Dice, subitizing cards, center tubs, number lines – oh my! Our 1st grade math routines require so many resources and manipulatives. While Donors Choose, Go Fund Me accounts, and school funds are great options, homemade math tools can be a simple, inexpensive way to stock our math toolboxes!
Today I’ve shared some of my favorite and most-used math tools and resources that I’ve made for students! While I shared some of my all time Guided Math favorites, these tools are a little more affordable. I’ve included blog post links and Amazon affiliate links for easy shopping and reading throughout.
Ideas for Using Math Tools
Even if you already have these math tools in your classrooms, there are so many uses and reasons to make small and more inexpensive sets.
- Send Home with Students – These homemade tools are perfect for sending home with students. Perfect for at-home practice or resources for homework, you don’t have to worry about these tools making it back to school!
- Math Centers – Do you ever have multiple math centers that need the same supplies? Rather than choosing a different center, these homemade supplies are a simple and inexpensive way to make sure you have the materials in all of your centers!
- Family Volunteers – I teach at a school blessed with many parent volunteers and university students. I love having a Math Toolbox ready for these awesome adults. Regardless of what we are learning about, I can add one of each of these tools and the adult and student are ready to learning and practice!
- Guided Math – My guided math groups are big – honestly, too big but that’s a story for another day – and sometimes getting 8 of one supply is expensive! These homemade math tools are inexpensive to make, which is perfect for this teacher’s budget!
Bead Racks ($7.54)
Before a math training in June, bead racks weren’t part of my math toolbox. My students saw them on DreamBox, an online math program, but we didn’t have them in our classrooms so I did not teach with them! After seeing these in action and after finding this FREE e-book with math talks and activity ideas, I knew I needed to make them!
Using the box from my latest Amazon order, red and white beads, and some elastic string and I was ready to go! I made bead bracelets with 10 beads on them (5 red and 5 white). Then, I stretched them over the cardboard. I prefer this way, rather than punching holes in the cardboard, because it makes the bed racks easy to level. Math groups can easily add and take away groups of 10 to get a just-right number for them!
We use 5 red and 5 white because the fluency standards in Kindergarten is 5, so this becomes a benchmark. Once students have mastered 5, having different colors allows students to easily subitize 5 – doubling it, counting back, counting forward, adding other groups of numbers to it. (If you’re looking for other ideas, check out this FREE 46-page Ebook from The Math Learning Center.)
Dot Cards ($3.99)
Subitizing is the ability to quickly identify groups of objects. As students are able to subitize and quickly identify dot patterns, they are learning number combinations. It’s the perfect way to introduce composing and decomposing numbers without even writing numbers. Showing students dot patterns and asking what they see is a perfect number talk for beginning-of-the-year first graders. While some friends might immediately see 5, others may see 4 and 1, and some may still need to individually count the 5 dots. Regardless, it gives you – as the teacher – a glimpse into their math thinking and is a simply way to get students talking about numbers!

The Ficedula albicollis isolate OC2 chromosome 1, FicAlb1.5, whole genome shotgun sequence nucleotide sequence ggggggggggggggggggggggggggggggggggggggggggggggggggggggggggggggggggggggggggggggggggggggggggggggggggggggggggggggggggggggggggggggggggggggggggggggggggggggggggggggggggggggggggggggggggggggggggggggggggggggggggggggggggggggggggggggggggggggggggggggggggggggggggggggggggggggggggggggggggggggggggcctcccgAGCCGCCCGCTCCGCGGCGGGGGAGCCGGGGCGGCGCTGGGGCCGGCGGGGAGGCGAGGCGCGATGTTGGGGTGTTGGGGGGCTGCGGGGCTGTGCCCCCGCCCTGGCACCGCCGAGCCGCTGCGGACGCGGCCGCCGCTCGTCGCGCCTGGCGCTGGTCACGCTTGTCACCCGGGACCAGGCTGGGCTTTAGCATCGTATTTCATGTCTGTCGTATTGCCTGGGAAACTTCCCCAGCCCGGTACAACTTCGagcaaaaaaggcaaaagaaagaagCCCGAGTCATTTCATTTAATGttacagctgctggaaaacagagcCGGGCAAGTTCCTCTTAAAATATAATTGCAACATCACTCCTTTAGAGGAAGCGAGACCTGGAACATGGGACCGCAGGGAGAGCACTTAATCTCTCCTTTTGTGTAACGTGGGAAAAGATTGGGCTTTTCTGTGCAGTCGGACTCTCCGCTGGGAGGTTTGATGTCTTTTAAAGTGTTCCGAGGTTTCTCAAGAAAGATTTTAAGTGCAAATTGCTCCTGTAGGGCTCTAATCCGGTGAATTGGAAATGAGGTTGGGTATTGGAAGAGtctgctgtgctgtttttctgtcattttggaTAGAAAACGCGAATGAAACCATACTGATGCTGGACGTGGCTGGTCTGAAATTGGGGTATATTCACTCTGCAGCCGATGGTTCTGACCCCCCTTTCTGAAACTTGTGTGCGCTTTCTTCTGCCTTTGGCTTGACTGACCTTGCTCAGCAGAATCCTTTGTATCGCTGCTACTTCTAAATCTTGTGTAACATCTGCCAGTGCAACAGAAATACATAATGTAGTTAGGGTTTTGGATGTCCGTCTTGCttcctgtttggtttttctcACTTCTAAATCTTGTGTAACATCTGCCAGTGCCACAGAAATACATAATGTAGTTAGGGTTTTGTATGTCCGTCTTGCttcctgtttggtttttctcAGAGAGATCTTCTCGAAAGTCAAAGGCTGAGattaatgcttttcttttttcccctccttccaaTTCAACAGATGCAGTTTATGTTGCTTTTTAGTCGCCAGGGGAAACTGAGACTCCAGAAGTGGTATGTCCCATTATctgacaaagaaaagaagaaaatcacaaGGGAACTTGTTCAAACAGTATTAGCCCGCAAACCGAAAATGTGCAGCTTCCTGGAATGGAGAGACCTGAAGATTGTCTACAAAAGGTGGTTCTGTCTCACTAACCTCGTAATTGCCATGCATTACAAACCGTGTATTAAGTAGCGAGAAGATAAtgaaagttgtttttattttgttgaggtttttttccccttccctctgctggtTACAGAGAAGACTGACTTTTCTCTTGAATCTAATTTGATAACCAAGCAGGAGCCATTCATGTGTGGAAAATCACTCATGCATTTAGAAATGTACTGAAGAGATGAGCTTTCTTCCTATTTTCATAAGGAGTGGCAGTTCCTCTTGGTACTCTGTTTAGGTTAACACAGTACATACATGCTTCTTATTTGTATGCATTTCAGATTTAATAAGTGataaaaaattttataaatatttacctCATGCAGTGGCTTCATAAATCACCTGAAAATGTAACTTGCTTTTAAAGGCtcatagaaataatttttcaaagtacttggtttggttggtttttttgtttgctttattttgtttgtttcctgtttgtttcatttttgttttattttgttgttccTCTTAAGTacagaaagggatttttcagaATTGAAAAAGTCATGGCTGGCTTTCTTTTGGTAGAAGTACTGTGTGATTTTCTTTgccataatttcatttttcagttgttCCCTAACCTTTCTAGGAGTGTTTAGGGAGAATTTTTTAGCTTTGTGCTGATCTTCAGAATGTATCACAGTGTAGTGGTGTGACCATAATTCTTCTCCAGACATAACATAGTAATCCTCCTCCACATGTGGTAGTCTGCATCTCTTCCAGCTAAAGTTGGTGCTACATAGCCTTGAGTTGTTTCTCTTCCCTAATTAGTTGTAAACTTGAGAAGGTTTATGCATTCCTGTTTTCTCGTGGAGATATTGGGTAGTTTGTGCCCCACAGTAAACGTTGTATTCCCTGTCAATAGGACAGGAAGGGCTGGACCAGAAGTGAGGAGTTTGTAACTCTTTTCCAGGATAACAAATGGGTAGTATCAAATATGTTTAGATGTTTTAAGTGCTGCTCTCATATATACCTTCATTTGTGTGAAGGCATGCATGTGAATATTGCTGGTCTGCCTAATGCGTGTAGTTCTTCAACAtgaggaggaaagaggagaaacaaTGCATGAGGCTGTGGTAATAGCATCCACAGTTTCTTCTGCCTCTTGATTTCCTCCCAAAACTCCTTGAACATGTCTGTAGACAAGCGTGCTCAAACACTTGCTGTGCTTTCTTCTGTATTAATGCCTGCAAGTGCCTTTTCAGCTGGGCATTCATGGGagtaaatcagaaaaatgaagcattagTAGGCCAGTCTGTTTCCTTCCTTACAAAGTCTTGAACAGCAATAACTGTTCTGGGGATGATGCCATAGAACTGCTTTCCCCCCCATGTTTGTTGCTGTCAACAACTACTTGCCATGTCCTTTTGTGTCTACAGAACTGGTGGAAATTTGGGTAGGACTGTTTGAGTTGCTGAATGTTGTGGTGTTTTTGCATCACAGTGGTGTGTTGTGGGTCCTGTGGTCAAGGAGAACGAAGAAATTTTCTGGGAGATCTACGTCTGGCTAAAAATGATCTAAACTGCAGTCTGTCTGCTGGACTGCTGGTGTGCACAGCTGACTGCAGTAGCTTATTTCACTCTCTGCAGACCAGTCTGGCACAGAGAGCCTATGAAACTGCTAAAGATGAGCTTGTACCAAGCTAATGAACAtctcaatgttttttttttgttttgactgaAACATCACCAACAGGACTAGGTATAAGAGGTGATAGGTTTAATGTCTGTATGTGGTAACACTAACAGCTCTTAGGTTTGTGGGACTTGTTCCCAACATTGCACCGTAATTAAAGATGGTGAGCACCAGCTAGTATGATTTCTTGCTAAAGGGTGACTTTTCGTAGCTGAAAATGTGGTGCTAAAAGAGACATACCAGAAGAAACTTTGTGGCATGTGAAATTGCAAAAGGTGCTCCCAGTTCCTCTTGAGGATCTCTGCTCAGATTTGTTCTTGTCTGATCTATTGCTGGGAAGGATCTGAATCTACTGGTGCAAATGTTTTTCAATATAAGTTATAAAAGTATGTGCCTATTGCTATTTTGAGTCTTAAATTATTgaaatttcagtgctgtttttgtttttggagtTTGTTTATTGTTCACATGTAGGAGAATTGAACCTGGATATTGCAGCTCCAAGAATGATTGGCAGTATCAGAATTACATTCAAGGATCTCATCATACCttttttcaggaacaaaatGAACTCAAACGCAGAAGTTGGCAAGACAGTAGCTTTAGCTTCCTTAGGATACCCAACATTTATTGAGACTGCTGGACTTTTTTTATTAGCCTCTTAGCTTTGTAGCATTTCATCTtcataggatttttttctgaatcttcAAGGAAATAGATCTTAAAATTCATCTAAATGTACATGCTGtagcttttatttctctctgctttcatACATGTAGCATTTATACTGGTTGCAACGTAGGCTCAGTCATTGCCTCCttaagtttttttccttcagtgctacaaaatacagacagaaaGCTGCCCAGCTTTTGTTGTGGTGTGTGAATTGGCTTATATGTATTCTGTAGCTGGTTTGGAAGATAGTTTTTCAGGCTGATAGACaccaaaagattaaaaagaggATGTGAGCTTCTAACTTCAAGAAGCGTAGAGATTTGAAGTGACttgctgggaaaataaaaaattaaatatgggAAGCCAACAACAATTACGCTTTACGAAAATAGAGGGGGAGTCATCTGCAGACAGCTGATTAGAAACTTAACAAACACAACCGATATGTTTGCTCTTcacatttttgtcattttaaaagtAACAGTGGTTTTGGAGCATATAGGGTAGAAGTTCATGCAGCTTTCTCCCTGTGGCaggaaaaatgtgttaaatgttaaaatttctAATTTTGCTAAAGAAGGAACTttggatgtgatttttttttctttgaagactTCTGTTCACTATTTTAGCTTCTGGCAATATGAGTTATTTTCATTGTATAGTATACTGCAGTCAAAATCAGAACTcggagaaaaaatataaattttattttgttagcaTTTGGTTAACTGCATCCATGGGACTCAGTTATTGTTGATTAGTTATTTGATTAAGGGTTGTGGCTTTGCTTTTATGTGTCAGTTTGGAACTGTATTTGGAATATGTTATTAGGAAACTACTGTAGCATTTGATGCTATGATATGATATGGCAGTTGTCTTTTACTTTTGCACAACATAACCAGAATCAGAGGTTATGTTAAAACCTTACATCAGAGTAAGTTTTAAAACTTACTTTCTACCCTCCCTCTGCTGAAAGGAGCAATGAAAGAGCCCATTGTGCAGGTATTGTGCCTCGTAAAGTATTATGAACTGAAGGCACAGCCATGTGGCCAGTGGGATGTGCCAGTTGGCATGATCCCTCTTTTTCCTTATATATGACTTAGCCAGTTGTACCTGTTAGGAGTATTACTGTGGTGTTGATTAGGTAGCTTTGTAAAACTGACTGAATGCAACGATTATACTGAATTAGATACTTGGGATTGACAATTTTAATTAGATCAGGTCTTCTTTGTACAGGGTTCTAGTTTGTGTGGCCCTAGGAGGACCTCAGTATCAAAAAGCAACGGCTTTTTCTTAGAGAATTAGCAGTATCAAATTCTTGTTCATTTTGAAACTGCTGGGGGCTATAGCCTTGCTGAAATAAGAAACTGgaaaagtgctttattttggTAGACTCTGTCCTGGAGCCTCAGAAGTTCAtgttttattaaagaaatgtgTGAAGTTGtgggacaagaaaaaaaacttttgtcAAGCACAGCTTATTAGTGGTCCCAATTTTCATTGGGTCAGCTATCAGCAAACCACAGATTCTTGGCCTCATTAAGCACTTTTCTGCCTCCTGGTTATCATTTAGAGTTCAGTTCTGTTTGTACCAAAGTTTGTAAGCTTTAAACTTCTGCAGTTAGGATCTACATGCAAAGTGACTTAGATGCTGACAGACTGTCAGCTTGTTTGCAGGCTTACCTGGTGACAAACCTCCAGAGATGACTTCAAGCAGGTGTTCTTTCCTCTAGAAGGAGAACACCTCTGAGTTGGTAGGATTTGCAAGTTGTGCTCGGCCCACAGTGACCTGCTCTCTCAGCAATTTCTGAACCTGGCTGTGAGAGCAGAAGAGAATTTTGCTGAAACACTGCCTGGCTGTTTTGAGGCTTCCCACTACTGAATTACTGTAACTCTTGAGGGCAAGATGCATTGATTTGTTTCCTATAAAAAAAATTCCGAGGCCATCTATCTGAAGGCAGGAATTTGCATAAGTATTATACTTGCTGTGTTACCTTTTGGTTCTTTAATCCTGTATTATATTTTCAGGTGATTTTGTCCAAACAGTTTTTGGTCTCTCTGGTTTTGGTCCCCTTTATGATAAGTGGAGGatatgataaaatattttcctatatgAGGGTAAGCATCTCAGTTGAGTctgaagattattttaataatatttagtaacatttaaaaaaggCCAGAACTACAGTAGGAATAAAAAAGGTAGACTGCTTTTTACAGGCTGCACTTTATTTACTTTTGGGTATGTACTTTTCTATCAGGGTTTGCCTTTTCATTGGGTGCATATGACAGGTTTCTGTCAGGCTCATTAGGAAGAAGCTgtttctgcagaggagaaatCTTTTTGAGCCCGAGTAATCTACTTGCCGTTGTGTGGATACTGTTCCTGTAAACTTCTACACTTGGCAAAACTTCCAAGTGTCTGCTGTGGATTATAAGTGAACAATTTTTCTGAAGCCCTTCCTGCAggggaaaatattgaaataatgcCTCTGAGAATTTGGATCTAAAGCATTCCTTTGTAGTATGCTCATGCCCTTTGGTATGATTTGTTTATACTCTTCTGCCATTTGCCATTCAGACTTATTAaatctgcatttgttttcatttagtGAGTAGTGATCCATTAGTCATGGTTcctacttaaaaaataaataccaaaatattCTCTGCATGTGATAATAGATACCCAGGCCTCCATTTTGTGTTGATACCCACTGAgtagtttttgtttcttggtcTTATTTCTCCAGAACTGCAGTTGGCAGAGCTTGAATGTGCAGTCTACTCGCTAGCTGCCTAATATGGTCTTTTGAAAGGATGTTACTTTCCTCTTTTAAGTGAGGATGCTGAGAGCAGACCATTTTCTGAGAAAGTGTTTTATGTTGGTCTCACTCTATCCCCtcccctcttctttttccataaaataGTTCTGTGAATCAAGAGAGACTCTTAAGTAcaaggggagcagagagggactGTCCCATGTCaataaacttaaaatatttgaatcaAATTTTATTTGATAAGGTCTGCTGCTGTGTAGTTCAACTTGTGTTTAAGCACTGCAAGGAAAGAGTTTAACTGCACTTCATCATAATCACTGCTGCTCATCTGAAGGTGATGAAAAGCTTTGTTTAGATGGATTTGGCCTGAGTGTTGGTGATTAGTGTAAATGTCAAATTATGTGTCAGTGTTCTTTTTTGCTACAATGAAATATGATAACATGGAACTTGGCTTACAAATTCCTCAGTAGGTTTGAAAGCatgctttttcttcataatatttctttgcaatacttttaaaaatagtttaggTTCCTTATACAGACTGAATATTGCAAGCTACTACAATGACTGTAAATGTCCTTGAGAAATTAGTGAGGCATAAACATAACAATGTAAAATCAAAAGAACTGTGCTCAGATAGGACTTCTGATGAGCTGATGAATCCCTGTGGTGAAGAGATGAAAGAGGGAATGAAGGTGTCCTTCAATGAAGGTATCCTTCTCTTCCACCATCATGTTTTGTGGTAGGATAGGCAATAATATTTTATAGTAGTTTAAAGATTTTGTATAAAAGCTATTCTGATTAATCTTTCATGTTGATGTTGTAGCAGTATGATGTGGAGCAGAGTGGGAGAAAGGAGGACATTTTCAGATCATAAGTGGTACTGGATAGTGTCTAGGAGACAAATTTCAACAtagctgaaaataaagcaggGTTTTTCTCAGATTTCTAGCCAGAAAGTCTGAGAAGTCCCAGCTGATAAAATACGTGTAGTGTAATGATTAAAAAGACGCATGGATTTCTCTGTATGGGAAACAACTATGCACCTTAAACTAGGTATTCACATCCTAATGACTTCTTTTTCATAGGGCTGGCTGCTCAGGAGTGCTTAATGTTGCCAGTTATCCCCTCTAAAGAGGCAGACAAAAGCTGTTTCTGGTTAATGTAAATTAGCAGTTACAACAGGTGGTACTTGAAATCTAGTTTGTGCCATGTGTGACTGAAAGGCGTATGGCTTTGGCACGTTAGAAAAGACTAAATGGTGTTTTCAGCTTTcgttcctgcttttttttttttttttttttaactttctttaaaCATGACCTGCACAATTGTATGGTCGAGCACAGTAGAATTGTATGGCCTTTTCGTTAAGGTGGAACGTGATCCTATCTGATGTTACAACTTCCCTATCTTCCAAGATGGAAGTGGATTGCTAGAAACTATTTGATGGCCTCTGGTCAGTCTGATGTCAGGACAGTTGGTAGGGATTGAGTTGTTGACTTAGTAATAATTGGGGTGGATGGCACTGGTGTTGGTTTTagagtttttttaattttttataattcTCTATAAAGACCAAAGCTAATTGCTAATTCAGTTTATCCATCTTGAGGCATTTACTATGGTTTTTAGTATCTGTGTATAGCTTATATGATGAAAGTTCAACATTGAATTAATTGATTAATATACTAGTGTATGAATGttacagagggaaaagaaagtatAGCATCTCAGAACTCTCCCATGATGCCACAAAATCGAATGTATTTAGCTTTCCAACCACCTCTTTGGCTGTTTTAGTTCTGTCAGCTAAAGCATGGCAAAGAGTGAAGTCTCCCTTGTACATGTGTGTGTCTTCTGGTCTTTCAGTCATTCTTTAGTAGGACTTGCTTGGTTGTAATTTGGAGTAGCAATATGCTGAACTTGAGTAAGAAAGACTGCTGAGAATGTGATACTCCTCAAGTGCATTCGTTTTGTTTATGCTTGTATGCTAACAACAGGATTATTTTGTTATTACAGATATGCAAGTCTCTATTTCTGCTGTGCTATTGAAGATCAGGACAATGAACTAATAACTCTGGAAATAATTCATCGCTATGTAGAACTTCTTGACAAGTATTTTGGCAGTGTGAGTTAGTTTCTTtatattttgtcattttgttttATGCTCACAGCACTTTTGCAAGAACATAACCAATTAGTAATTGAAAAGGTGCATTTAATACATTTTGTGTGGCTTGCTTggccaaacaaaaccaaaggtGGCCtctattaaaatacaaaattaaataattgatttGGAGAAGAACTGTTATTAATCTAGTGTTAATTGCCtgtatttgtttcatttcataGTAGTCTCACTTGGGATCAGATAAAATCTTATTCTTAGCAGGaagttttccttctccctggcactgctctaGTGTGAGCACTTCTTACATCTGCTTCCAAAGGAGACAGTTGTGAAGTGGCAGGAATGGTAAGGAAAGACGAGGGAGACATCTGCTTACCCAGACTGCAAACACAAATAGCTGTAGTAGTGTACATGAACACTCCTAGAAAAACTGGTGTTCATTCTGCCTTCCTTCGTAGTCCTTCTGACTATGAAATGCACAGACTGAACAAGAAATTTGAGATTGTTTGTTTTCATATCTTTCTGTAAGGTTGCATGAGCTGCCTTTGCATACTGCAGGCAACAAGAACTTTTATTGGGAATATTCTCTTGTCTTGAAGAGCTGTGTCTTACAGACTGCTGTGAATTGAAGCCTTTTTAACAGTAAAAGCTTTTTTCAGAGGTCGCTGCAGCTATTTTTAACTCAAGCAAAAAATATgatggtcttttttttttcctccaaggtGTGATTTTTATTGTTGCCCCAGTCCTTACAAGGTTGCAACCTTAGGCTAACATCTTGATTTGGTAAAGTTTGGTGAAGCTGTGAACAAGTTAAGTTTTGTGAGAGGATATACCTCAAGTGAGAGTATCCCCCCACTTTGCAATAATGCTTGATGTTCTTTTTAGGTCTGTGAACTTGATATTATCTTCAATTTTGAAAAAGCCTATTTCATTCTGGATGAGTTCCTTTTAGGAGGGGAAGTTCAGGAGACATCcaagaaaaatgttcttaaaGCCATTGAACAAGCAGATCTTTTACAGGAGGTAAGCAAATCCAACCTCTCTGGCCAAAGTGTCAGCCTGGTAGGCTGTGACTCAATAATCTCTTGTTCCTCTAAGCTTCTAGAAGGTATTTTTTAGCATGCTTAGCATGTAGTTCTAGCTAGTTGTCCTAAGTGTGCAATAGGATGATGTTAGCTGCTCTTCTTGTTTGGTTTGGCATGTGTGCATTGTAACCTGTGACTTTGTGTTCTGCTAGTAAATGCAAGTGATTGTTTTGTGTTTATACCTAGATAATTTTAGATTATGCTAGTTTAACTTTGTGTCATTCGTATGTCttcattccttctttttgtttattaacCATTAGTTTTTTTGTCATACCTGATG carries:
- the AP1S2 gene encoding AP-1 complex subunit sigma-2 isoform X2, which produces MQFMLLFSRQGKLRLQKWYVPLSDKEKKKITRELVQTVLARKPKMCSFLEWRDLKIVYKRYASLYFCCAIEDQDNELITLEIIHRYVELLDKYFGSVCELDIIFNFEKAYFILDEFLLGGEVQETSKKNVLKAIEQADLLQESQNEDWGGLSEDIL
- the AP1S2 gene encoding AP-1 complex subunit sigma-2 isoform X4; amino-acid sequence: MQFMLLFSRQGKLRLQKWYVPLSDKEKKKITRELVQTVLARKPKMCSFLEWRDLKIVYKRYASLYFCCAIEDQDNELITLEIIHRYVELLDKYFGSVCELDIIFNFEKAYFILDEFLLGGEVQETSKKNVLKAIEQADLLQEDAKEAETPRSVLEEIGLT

I quickly and cheaply made these dot pattern cards with half-sheets of cardstock and Avery circle stickers! Add a binder rings keeps the cards easy to storage next to my SMART Board. You never know when you might have a few extra minutes for a number talk, so I like to have talks handy!
Pipe Cleaner Number Lines ($2.39)
Using pipe cleaners, left-over beads from your bead racks, and these FREE number line templates, you can create simple number lines that meet the needs of all of your learners. Different than a traditional number line, these number lines offer a bit more tactile experiences for learners who need to physically move a marker along a number line.
Punching a hole at the top and bottom of the number lines, you slide the pipe cleaner and bean through the holes and fold the ends over. I did add a piece of tape to the back to keep our littles from being poked by the ends of the pipe cleaner!
Ziploc Number Lines ($3.32)
I love the above number lines for students who need to physically manipulate a number line and love the option below for learning-on-the-go. When we have random minutes in the hallway, parent volunteers working with students in our learning nooks, or outside math with task cards – this is my go-to number line. Plus, the materials couldn’t be less expensive! Anytime I need more number lines or number lines with different numbers, I grab some baggies from my kitchen and bring them to school!
Using the baggie slider as a place holder, makes these number lines portable and inexpensive to make. Plus, these baggies can carry task cards inside the baggie, perfect for learning on the go or in different places! They are so simple to differentiate and if they are torn or wet, it’s no big deal.
If you’re looking to stock your classroom with lots of math tools but are cash-strapped, these are some of my go-to math tools! Are there other math tools you’ve made for your classroom? I’m always looking for new ideas and love to hear what works in your classroom.
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